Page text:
Go 1.6 master template support in Hugo; help needed!


This implements support for the new block keyword in Go 1.6 (is going to be released in a few days).

To see it in action, have a look at this line/commit (notice the block with the placeholder; I have only one block, but you can have as many as you want, sidebar etc., with default content filled in):

That branch on my blog is now a mix of Ace base templates and Go base templates. The logic for choosing the templates is the same:

// Look for base template in the follwing order:
//   1. <current-path>/<template-name>-baseof.<suffix>, e.g. list-baseof.<suffix>.
//   2. <current-path>/baseof.<suffix>
//   3. _default/<template-name>-baseof.<suffix>, e.g. list-baseof.<suffix>.
//   4. _default/baseof.<suffix>
//   5. <themedir>/layouts/_default/<template-name>-baseof.<suffix>
//   6. <themedir>/layouts/_default/baseof.<suffix>

The baseof filename pattern looks better with Ace files (Ace Of Base), but I guess it sticks.

I have one problem though, and I need your input:

  • Not all templates needs a base template (views etc.), so we need a way to identify them.
  • I currently look inside them and look for a {{define keyword.

This works, but the problem is that define is a general-purpose keyword that can be used in other settings (define and block or template in the same file).

So we need something else … or something in addition to the above.


So, if I understand this correctly, you are looking for a way to distinguish between a template that needs a block default, and a template which doesn’t?

How about using a comment? {{/BLOCK: FALSE/}} or something like that…? That would, ofc, mean that we would have to tag the templates which require this comment.

Yes, that is solution, but I had hoped that I didn’t have to invent something just for this …

Yeah, I realise that it probably would be a lot of extra work, however, the alternative isn’t good enough. Until there is something better, an explicit distinguish is the way to move forward. Anything else would leave a bug in the system that’s waiting to bite in our asses.

The work is all in supporting/documenting a new magic keyword. It will create lots of issues and discussions about “the master template doesn’t work …”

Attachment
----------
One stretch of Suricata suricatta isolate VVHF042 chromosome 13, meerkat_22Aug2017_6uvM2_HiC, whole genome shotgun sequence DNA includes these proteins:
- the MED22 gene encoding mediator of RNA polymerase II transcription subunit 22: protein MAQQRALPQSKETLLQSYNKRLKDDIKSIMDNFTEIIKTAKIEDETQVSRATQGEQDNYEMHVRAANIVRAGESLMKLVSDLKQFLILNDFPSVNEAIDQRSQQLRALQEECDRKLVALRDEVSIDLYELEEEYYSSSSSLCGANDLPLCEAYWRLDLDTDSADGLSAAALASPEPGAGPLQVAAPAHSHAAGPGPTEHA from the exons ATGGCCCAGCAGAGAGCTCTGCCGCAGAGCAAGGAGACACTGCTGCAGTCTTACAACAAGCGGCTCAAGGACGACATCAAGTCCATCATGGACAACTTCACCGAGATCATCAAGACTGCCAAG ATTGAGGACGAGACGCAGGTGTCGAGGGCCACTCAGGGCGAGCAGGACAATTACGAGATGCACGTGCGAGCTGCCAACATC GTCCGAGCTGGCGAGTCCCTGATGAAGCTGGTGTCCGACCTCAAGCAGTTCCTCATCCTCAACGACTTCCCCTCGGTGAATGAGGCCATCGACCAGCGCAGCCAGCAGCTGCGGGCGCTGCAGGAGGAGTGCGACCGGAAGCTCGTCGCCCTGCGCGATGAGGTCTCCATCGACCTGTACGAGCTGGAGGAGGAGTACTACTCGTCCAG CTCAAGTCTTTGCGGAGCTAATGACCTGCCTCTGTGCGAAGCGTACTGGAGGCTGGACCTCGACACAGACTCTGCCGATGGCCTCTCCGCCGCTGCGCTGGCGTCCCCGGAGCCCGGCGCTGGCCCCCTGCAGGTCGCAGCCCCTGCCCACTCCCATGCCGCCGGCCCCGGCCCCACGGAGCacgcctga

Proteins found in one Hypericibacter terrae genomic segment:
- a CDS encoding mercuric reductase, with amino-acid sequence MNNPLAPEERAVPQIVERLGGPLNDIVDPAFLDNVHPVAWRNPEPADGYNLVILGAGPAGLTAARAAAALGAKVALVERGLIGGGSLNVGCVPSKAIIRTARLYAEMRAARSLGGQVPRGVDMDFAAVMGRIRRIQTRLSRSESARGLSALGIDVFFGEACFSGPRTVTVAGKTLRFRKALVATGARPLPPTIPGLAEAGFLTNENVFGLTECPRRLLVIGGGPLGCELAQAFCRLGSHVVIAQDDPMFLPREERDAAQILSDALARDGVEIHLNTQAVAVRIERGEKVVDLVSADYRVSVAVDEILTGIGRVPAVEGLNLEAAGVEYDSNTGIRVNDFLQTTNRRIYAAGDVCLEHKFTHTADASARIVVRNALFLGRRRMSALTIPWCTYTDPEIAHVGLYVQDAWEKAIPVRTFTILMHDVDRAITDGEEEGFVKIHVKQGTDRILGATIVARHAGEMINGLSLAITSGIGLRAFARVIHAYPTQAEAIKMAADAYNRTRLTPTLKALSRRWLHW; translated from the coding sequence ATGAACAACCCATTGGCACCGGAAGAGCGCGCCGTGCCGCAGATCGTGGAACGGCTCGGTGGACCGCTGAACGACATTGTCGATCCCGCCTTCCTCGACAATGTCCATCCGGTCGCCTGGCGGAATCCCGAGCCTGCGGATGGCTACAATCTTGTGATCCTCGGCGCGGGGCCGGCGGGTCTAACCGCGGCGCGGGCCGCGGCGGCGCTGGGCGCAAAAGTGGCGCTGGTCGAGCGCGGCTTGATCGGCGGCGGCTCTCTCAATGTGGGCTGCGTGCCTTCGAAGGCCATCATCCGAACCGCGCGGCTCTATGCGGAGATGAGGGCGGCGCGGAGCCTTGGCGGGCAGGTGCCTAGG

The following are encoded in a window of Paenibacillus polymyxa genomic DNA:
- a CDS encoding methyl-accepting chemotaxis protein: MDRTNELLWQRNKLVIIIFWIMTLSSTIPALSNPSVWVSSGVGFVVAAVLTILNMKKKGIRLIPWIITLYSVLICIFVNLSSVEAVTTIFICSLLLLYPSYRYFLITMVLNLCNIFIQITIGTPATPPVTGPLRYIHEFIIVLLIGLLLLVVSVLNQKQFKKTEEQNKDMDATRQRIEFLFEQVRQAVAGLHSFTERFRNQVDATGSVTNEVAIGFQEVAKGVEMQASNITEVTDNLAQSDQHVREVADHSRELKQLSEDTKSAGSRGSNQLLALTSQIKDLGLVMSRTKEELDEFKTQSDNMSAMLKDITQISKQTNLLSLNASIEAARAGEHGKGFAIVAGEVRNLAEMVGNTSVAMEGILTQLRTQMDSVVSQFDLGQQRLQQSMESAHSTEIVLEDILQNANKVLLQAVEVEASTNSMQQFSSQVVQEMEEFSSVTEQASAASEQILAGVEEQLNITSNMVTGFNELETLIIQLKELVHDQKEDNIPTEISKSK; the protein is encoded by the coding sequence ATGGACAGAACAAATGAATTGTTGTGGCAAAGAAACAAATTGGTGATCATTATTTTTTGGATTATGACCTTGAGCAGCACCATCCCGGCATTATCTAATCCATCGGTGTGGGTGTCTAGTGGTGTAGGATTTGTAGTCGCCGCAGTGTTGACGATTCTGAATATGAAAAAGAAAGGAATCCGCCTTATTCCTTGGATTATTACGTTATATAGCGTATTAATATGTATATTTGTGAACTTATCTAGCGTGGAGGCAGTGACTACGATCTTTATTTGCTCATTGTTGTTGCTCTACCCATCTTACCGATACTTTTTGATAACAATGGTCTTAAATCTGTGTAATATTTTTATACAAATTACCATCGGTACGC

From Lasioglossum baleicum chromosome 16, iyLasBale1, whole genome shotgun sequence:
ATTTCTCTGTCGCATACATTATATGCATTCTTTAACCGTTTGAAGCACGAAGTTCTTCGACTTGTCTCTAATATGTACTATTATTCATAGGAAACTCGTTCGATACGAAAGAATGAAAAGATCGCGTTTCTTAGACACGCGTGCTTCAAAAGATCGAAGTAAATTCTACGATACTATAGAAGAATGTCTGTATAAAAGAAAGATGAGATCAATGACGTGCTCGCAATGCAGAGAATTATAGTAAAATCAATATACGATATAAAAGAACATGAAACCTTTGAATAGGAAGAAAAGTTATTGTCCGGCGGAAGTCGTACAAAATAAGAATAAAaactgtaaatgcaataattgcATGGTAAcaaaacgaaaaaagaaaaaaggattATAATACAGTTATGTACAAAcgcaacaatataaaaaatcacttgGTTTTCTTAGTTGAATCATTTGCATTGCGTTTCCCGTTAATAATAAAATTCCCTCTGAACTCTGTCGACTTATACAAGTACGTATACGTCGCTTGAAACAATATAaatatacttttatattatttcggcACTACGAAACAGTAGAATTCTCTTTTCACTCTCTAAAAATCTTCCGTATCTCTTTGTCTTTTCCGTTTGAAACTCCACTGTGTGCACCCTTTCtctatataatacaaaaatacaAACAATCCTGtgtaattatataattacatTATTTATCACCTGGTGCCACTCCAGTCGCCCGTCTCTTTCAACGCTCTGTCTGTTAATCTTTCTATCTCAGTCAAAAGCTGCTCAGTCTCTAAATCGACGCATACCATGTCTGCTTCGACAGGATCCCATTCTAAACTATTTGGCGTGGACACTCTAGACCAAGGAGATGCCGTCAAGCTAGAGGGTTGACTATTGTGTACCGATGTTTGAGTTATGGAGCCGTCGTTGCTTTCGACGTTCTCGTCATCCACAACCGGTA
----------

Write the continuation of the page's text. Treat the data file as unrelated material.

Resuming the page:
Yepp. However, again, the alternative is some very convoluted logic to TRY and determine which template needs a block or not, no?

There are several options:

  1. Introduce a new keyword inside the file
  2. Mark these templates with a special file name
  3. Mark the defines: {{define “ext-T1” … meaning: look for the block that defines this in an external file.
  4. Look for a define that is not used
  5. Say that define can only be used in external base templates

Simplicity is hard.

Personally, I would prefer an explicit solution.

Either filename indication, or the extra keyword. It’s explicit. There is no way to misinterpret it. What do you think?

I think I have to think about it.

Naive question @bep: is the idea of “blocks” similar to “blocks” in Swig or “blocks” in Twig? For example, base.html > post.html with {{block extends "base.html"}} in the post and the “base.html” being, for lack of a better example, your <head>, <header>,<footer>, etc?

I looked at the above line/commit, but I’m a little unclear as to what the block does. Thanks!

I have no clue what Twig and Swig and Wig … is but blocks in this setting is a way to

  1. Keep all the page frame stuff in one (or a few) place (header with CSS, footer)
  2. Have placeholders with default content for sections that can be overridden in the individual templates: main content, sidebar …

@bep From that terse but insightful description, I’m thinking that “block” in Go templates is at least semi-equivalent to the aforementioned templating languages’ use of the same word.

If so, this would be an awesome improvement. Setting defaults, extending layouts, etc in something like Swig/Twig is much easier for management. Liquid (Jekyll) extends templates based on the layout: in front matter as well.

As always, I appreciate the feedback, brother. Cheers.

Another challenge here is whatever approach we take now should be compatible with the better approach the Go template library will take in the future.

I think the filename approach is probably the safest one.

It think we should just say that for Hugo (for now) define as used by blocks are only permitted in base templates.

Does that seem right. I admit to not really understanding the block implementation yet.

I don’t think “the better choice” will get in the way of Hugo’s API. It will, hopefully, make the implementation simpler.

I didn’t know about the define keyword until I started messing with this. People can use it today as well, I guess, as a macro kind of thing in the top of a template. But would be surprised of someone did. Partial works better for that.

So yes, I think we can go down that road for starters.

Would it be possible to develop a keyword and have it default to the current state? This means everything that already exists is covered and the new stuff can use the shiny.

This could be announced with a flip in the future to default to using the new process.

Eventually, it would be possible to deprecate the old method altogether.

Not sure what you ask for here. What is the current state a keyword that doesn’t exist yet? As to implementing keywords, that would have to be done in Go’s stdlib, so ask them.

I was offering a suggestion.

Consider it a bad idea and just ignore it.